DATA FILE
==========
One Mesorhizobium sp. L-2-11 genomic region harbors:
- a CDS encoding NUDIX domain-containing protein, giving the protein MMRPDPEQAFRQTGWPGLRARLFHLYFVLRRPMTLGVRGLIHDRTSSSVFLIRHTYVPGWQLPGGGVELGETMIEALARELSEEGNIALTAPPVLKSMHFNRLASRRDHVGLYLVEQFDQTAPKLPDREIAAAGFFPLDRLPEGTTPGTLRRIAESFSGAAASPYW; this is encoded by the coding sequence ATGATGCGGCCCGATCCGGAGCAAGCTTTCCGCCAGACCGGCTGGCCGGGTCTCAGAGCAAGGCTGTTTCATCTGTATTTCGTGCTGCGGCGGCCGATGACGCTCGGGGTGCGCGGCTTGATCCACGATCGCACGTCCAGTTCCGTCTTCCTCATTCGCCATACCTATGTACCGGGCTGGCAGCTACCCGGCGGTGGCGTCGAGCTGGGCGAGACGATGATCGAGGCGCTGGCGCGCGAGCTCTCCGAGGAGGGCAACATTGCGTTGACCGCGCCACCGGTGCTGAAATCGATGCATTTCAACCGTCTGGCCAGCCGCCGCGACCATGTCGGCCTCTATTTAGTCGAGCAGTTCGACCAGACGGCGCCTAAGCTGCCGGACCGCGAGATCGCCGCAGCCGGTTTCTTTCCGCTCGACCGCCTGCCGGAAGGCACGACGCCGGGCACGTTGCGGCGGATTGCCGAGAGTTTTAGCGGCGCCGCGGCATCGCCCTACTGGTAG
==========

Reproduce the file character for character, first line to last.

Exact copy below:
One Mesorhizobium sp. L-2-11 genomic region harbors:
- a CDS encoding NUDIX domain-containing protein, giving the protein MMRPDPEQAFRQTGWPGLRARLFHLYFVLRRPMTLGVRGLIHDRTSSSVFLIRHTYVPGWQLPGGGVELGETMIEALARELSEEGNIALTAPPVLKSMHFNRLASRRDHVGLYLVEQFDQTAPKLPDREIAAAGFFPLDRLPEGTTPGTLRRIAESFSGAAASPYW; this is encoded by the coding sequence ATGATGCGGCCCGATCCGGAGCAAGCTTTCCGCCAGACCGGCTGGCCGGGTCTCAGAGCAAGGCTGTTTCATCTGTATTTCGTGCTGCGGCGGCCGATGACGCTCGGGGTGCGCGGCTTGATCCACGATCGCACGTCCAGTTCCGTCTTCCTCATTCGCCATACCTATGTACCGGGCTGGCAGCTACCCGGCGGTGGCGTCGAGCTGGGCGAGACGATGATCGAGGCGCTGGCGCGCGAGCTCTCCGAGGAGGGCAACATTGCGTTGACCGCGCCACCGGTGCTGAAATCGATGCATTTCAACCGTCTGGCCAGCCGCCGCGACCATGTCGGCCTCTATTTAGTCGAGCAGTTCGACCAGACGGCGCCTAAGCTGCCGGACCGCGAGATCGCCGCAGCCGGTTTCTTTCCGCTCGACCGCCTGCCGGAAGGCACGACGCCGGGCACGTTGCGGCGGATTGCCGAGAGTTTTAGCGGCGCCGCGGCATCGCCCTACTGGTAG